Evolution as a Key to Process Sociology: Relational Sociology According to History

Erika Summers-Effler

Taking Up an Evolutionary Approach to Relational Sociology

In this chapter, I illustrate how we can use Turners insights into social evolution to augment relational perspectives. Relational sociology is concerned with social relations and the social conditions generated by relations. Evolutionary theory is concerned with the ways in which history builds on itself in specific and patterned ways. The primary difference between current relational sociology and an evolutionary approach is that the focus in relational theory is on the structure of relations at a given time or given points in time. In an evolutionary approach, the relations highlighted are the ones between the past, present, and future. Theorizing the temporal aspects of relations has been a challenge to the field of relational sociology (Bender- DeMoll and McFarland 2006; McFarland 2004; Moody 2002; Moody, McFarland, and Bender-DeMoll 2005), and an evolutionary approach adds temporal dimensions to relations in a fundamental and elegant way. Relational sociology has generally made more abstract claims about social relations than evolutionary theory, although Turner and Abrutyn have begun to develop general insights (Abrutyn 2015, 2016b; Abrutyn and Van Ness 2015; Turner 2000, 2003, 2018; Turner and Abrutyn 2017; Turner and Machalek 2018; Turner, Machalek, and Maryanski 2015; Turner and Mary- anski 2008); thus, the relational addition facilitates abstraction and general theory development in evolutionary thinking. Thus, I suggest combining the two approaches enhances both.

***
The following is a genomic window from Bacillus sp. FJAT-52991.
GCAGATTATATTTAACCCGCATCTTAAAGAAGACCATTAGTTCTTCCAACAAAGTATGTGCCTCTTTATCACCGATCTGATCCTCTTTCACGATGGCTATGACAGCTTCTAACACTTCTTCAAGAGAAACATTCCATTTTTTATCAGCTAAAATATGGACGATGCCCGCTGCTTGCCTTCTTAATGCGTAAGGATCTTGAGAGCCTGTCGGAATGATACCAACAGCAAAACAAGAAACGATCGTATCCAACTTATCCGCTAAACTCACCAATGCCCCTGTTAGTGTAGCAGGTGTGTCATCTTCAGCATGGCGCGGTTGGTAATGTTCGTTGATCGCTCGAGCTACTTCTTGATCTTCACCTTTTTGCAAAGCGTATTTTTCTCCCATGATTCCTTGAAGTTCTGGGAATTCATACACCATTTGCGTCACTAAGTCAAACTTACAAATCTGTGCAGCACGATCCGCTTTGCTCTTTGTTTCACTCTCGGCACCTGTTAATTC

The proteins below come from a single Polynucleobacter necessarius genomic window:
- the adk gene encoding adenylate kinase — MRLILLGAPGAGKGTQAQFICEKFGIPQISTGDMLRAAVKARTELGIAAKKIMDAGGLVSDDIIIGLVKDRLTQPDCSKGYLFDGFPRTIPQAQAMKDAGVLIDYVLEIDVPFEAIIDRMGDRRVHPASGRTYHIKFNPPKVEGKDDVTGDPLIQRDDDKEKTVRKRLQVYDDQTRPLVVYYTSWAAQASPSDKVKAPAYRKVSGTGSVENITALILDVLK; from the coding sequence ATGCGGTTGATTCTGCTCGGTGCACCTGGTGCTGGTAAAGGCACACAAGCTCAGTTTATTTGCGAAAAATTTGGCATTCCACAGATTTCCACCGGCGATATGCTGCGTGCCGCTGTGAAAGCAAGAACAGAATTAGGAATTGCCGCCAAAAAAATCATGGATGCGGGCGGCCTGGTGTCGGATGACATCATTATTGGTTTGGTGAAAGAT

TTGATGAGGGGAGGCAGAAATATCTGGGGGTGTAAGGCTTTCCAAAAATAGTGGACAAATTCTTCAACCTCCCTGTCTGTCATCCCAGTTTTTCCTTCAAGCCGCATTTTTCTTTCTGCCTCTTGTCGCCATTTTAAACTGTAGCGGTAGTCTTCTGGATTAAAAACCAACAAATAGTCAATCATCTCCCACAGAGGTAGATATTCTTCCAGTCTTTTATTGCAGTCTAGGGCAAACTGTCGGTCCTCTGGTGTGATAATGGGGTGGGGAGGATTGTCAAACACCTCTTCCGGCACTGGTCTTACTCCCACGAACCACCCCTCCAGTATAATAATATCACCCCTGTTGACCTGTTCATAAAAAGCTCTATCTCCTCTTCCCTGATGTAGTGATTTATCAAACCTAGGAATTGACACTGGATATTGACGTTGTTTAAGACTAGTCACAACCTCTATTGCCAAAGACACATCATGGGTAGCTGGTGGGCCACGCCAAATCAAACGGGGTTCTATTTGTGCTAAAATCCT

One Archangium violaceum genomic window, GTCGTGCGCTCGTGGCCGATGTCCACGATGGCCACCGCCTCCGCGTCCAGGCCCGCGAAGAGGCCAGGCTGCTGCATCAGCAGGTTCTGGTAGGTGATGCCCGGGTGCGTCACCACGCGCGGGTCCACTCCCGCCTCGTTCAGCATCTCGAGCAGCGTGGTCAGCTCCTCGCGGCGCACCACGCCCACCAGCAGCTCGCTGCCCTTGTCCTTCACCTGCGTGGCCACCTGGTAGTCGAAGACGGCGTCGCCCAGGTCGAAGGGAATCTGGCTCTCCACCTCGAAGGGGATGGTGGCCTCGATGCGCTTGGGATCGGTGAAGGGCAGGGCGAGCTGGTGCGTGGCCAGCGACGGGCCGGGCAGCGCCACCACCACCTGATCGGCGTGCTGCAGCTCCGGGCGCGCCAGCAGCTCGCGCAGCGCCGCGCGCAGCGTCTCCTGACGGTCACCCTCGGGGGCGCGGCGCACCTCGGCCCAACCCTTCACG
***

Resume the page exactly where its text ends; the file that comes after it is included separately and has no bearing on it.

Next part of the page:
Specifically, Turner provides evolutionary elements that, when combined with relational and ecological theory, provide a heuristic for thinking about relations in evocative ways. As I will depict in this chapter, attending to both relationships and evolution provides us with a heuristic of cycles of social organizing that spiral into the future. This theoretical development is useful in a number of ways. For example, combining the two schools of thought points towards a logic for casing in historical sociolog)'

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